In traditional DH Key exchange, users A and B derive a common secret $g^{ab}$ from their respective key pairs $(pk_A=g^a, sk_A=a)$ and $(pk_B=g^b, sk_B=b)$. Aside from active attacks, the security of the scheme depends on the Computational Diffie-Hellman (CDH) assumption, since it is difficult to compute $g^{ab}$ from public keys $g^{a}$ and $g^{b}$. If you ...


6

Can exponent be random number just like it is now or it should be a prime too? There is no particular advantage to be gained in selecting only prime exponents. Is using dynamic modulus and generator better idea? Whether it makes sense to use dynamic modulii is currently under debate. There are known algorithms that make attacking multiple discrete ...


6

Use DLIES, which is essentially Diffie-Hellman with an ephemeral sender key. Assuming you know the receiver's public key, that will cost no extra round trips. The sender does: (eph_sender_private, eph_sender_public) = Generate_Key_Pair() shared_key = SHA-512(Diffie-Hellman(receiver_public, eph_sender_private)) ciphertext = Encrypt(shared_key, message) ...


6

I purposefully did not look at the details of the change you are proposing because whatever the change is, the answer is a resounding YES. If you make any change to a cryptographic construction, then you must prove the security of the modified scheme. If you are lucky, you may be able to reduce the security of the modified scheme to the original scheme, or ...


5

It is possible to find the desired values in an acceptable amount of time. TL;DR: Find the curve order, factor it, select a (random) point until you have one with the desired order and calculate the cofactor as quotient of curve and point order. First, you can use yyyyyyy's answer to find the order $n$ of the described curve using Schoof's algorithm. ...


5

You might want to checkout Wikipedia page of elliptic curves to get a basic overview. The difference between DH and ECDH is mainly the group which is being chosen to compute the secret key(s). While DH uses a multiplicative group of integers modulo a prime $p$, ECDH uses a multiplicative group of points on an elliptic curve: Alice and Bob agree on an ...


5

Because (I assume) $g$ is a generator, it is not a square (prove this), so its Legendre symbol is $-1$. And hence, the Legendre symbols of $g^a$ and $g^b$ leak the parities or $a$ and $b$. Hence they leak the parity of $ab$, which leaks the Legendre symbol of $g^{ab}$.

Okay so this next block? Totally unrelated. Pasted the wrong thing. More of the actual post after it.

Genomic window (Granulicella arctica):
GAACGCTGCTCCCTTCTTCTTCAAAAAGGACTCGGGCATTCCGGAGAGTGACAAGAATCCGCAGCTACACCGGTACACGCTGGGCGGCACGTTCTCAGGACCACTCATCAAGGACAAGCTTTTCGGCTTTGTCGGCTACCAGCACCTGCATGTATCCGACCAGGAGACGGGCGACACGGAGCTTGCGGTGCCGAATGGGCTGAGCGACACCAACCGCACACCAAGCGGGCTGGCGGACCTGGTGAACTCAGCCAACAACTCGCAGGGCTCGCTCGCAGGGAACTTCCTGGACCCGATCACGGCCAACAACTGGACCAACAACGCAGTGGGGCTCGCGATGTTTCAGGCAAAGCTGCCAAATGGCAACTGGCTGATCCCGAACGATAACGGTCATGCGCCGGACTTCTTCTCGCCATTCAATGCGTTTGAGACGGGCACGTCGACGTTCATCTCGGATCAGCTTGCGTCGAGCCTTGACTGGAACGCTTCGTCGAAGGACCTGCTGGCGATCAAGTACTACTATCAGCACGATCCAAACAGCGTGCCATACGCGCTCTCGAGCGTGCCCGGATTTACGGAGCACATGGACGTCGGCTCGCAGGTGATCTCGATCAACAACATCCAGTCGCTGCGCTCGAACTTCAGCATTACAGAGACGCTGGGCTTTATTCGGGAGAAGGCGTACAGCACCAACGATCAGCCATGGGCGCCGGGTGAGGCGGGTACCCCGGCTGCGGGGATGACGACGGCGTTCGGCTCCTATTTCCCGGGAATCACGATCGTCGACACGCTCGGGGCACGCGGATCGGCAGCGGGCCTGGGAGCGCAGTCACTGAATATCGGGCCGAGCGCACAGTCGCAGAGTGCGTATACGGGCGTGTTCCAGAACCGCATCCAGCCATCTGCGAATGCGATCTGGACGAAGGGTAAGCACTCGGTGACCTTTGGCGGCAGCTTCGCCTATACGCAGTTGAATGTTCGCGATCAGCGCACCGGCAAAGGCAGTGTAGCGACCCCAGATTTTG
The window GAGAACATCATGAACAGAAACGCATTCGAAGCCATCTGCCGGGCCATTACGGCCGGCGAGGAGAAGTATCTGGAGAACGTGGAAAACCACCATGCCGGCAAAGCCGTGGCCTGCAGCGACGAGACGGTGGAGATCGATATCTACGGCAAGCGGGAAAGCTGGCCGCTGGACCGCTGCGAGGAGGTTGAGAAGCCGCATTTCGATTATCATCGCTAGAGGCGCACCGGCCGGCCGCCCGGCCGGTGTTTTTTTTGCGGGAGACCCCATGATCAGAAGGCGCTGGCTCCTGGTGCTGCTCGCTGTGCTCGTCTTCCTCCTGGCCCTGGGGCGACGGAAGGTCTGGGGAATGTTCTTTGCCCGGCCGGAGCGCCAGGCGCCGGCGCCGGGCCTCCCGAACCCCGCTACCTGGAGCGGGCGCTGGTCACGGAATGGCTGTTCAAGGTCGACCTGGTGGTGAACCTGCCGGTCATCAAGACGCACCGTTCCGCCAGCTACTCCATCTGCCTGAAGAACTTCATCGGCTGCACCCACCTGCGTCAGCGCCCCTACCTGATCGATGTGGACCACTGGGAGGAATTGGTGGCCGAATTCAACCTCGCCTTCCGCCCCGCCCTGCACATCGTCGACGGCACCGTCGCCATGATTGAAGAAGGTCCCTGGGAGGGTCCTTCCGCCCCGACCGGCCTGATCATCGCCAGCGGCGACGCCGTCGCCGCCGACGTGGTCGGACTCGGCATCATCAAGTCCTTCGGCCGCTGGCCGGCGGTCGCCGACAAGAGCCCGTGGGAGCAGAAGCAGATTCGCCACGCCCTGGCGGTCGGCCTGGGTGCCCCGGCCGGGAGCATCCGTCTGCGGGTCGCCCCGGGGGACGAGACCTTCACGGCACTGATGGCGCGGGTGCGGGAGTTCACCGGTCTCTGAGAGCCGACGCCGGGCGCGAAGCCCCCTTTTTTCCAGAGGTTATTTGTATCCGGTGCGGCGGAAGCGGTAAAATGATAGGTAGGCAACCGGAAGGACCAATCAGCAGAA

5

Counting number of points on elliptic curve over $\mathbb F_2$ is very easy.For extension of fields we can use of this theorem: Theorem : Let $E$ be an elliptic curve defined over $F_q$, and let $\#E(F_q ) = q +1−t$. Then $\#E(F_{q^n} ) = q^n + 1 − V_n$ for all $n ≥ 2$, where $\{V_n\}$ is the sequence defined recursively by $V_0 = 2, V_1 = t$, and $V_n = ...


5

I will assume for simplicity that you're talking about the full multiplicative group of $F_p$ instead of a proper subgroup, thus there are no problems with $g^a+1$ (except when $g^a=p-1$ which can be trivially ruled out by comparing to $p$). The quantity $\log_g(g^a+1)$ is sometimes referred to as the Zech logarithm (strictly speaking, it is defined for ...


5

Ephemerality does not refer to "a new session key being made each time a new session is set up", it refers to both parties' key pairs (and group elements) being freshly chosen. ​These Diffie-Hellman key pairs are should be ephemeral for forward secrecy; the session key is always ephemeral, even if static-static Diffie-Hellman is applied. Any nonces are used ...


5

1) In the selective unforgeability game (often also denoted universal unforgeability), the adversary is given the public key and a target message for which it needs to produce a forgery (instead of giving the adversary only the public key and letting the adversary choose the target message). 2) No, any scheme that is EUF-CMA is also SUF-CMA (this is easy ...


5

You are absolutely right! The random self-reducibility goes in the other direction, and this variant of the DDH assumption does not follow from it. I have no idea what the author was thinking when he wrote it :-). In any case, the paper has now been updated in ePrint and fixed. Thank you for catching this. I include the proof of this variant here: Consider ...


4

The source of that quote is: Hellman, M. E. (2002). An overview of public key cryptography. IEEE Communications Magazine, 40(5), 42-49. That paper is currently available here: http://www.lkn.fe.uni-lj.si/gradiva/kk/IEEE%20%C4%8Dlanki/IEEE%20Hellman%20An%20Overview%20of%20Public%20Key%20Cryptography%20-reprint.pdf Here's the complete quote: The system ...


4

The difference is purely conceptual. That is, when Diffie-Hellman published their paper, they equated between public-key encryption and trapdoor functions. Thus, they did not think that they had constructed a public-key encryption scheme, and this invention came only a year later with RSA. In fact, Diffie and Hellman even explicitly talk about publishing one ...


4

Export ciphers date back to the time when cryptography export was regulated by governments, most notably the US government (see this answer for a good overview of the history of export restrictions). Back then, exporting cryptography with more than 56 bit strength was forbidden. For the Diffie-Hellman Key Agreement scheme, 56 bit of security meant that they ...